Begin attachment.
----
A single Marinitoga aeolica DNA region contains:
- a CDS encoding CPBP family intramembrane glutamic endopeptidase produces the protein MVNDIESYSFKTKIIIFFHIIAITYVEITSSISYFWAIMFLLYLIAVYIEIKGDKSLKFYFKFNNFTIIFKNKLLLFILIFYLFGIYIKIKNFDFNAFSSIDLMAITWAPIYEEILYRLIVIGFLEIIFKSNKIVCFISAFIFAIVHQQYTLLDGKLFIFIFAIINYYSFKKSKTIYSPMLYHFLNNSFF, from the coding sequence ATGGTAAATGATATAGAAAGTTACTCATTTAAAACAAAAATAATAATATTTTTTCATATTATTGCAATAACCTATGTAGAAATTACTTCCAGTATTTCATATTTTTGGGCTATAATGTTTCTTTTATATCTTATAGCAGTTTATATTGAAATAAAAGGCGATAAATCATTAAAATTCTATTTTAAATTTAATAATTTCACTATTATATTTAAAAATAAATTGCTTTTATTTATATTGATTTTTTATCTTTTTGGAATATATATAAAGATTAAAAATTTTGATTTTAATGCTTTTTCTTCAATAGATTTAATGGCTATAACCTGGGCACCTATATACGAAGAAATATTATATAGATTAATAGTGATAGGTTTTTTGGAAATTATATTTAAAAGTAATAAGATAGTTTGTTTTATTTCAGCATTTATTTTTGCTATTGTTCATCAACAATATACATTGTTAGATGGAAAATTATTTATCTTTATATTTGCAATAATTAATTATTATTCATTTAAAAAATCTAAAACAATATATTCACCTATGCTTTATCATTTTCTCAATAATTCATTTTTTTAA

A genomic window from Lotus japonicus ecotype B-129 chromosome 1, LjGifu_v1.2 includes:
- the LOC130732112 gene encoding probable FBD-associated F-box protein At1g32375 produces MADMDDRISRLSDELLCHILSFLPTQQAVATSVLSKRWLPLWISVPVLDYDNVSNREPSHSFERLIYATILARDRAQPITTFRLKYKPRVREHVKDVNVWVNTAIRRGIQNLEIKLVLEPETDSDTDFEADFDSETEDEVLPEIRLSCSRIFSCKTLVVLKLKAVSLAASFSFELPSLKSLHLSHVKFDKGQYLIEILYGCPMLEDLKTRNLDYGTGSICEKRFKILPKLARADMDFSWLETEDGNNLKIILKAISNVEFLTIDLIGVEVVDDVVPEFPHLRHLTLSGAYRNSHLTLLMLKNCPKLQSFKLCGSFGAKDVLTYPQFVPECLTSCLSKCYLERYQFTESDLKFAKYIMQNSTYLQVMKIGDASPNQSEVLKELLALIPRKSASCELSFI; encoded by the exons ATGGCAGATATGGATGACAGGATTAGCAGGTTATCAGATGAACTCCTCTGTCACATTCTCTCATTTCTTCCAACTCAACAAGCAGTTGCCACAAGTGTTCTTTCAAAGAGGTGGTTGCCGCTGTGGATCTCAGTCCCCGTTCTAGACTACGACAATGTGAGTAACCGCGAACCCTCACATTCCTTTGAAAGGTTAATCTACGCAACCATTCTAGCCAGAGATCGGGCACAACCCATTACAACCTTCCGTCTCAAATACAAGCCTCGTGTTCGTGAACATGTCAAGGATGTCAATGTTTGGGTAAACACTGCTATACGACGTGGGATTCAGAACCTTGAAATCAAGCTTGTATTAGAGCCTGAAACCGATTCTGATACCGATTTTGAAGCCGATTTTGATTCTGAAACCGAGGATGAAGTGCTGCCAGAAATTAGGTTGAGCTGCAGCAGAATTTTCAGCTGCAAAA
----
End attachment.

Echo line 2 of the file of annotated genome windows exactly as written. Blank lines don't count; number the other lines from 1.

- a CDS encoding CPBP family intramembrane glutamic endopeptidase produces the protein MVNDIESYSFKTKIIIFFHIIAITYVEITSSISYFWAIMFLLYLIAVYIEIKGDKSLKFYFKFNNFTIIFKNKLLLFILIFYLFGIYIKIKNFDFNAFSSIDLMAITWAPIYEEILYRLIVIGFLEIIFKSNKIVCFISAFIFAIVHQQYTLLDGKLFIFIFAIINYYSFKKSKTIYSPMLYHFLNNSFF, from the coding sequence ATGGTAAATGATATAGAAAGTTACTCATTTAAAACAAAAATAATAATATTTTTTCATATTATTGCAATAACCTATGTAGAAATTACTTCCAGTATTTCATATTTTTGGGCTATAATGTTTCTTTTATATCTTATAGCAGTTTATATTGAAATAAAAGGCGATAAATCATTAAAATTCTATTTTAAATTTAATAATTTCACTATTATATTTAAAAATAAATTGCTTTTATTTATATTGATTTTTTATCTTTTTGGAATATATATAAAGATTAAAAATTTTGATTTTAATGCTTTTTCTTCAATAGATTTAATGGCTATAACCTGGGCACCTATATACGAAGAAATATTATATAGATTAATAGTGATAGGTTTTTTGGAAATTATATTTAAAAGTAATAAGATAGTTTGTTTTATTTCAGCATTTATTTTTGCTATTGTTCATCAACAATATACATTGTTAGATGGAAAATTATTTATCTTTATATTTGCAATAATTAATTATTATTCATTTAAAAAATCTAAAACAATATATTCACCTATGCTTTATCATTTTCTCAATAATTCATTTTTTTAA